Mr. Webb himself would tell you that their “discovery” of Lodi grown Tempranillo back in 2004 came in serendipitous fashion: a winemaker friend/mentor actually contracted delivery of Lewis Vineyard grown Tempranillo for them, without their knowledge, because he knew this was exactly what Webb and his partner, Mike Kuenz, were looking for when they started up Odisea. Going back to why they called their project odisea – Spanish for “odyssey,” a journey of meandering sorts.
“Back then,” says Webb, “we really didn’t have the capital to take the fruit, but at the same time our attitude was that we were on a quest to make a wine of our dreams – something like Vega Sicilia or Pingus, two of Spain’s greatest red wines, which are made from Tempranillo. So we rolled with it, and that’s why we began calling the wine ‘Temporary Insanity’ – there was very little of what could be considered rational about what we were doing. We just closed our eyes, and there we went.”
Since embarking on their long strange trip, Webb and Kuenz have been going wherever they could find the most distinctive qualities of the grapes they love most: Southern French varieties like Syrah, Vermentino, Grenache, Grenache Blanc, and the rarely sighted Grenache Gris; and Iberian grapes like Albariño, Verdelho, Tempranillo, and Graciano. They have been landing in places as far flung as the Foothills of Amador County, valley floors in Napa and Sonoma, hilltops in Mendocino, and the rich Delta soils of Clarksburg.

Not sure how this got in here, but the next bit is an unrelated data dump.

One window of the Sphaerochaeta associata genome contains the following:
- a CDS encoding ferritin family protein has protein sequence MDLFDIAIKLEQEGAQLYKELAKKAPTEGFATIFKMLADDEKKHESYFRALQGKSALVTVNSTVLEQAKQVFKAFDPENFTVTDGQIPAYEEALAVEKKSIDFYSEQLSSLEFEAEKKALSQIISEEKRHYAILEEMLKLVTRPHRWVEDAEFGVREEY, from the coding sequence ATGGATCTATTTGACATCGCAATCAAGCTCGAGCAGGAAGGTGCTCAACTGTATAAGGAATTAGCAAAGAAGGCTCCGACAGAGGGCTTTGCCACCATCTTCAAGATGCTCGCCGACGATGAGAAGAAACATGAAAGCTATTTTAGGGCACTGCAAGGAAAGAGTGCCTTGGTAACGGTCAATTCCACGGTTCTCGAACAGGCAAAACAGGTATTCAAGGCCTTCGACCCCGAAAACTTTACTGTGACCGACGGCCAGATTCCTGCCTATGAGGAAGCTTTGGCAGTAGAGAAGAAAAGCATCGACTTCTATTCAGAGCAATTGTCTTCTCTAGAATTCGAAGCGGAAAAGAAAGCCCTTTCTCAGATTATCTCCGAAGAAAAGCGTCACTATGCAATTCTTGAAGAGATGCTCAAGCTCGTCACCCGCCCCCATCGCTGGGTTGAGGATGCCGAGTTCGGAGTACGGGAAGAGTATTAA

Increasingly, however, they have been finding most of what they want in Lodi, which now makes up the majority (over 40%) of what they haul into their custom crush facility in Napa. “We’ve been sourcing from 20 to 25 different vineyards each year,” says Webb, “and each of these vineyards are handled in at least two, three separate lots, and each lot aged in a variety of vessels – new barrels, neutral barrels (that is, barrels used for up to five vintages), or hogsheads, which are larger 300 liter sized barrels (regular sized “barriques” hold about 225 liters).”
Webb keeps track of the myriad lots in his head (with the help of spreadsheets to help him find them in his winery), conjuring up as much as a dozen and a half wines each year – most of them blends, composed of two or three, sometimes five or six, different grape varieties each, and given names of varying degrees of insanity like “Veritable Quandry,” “Pape Rocks,” and “Unusual Suspects.”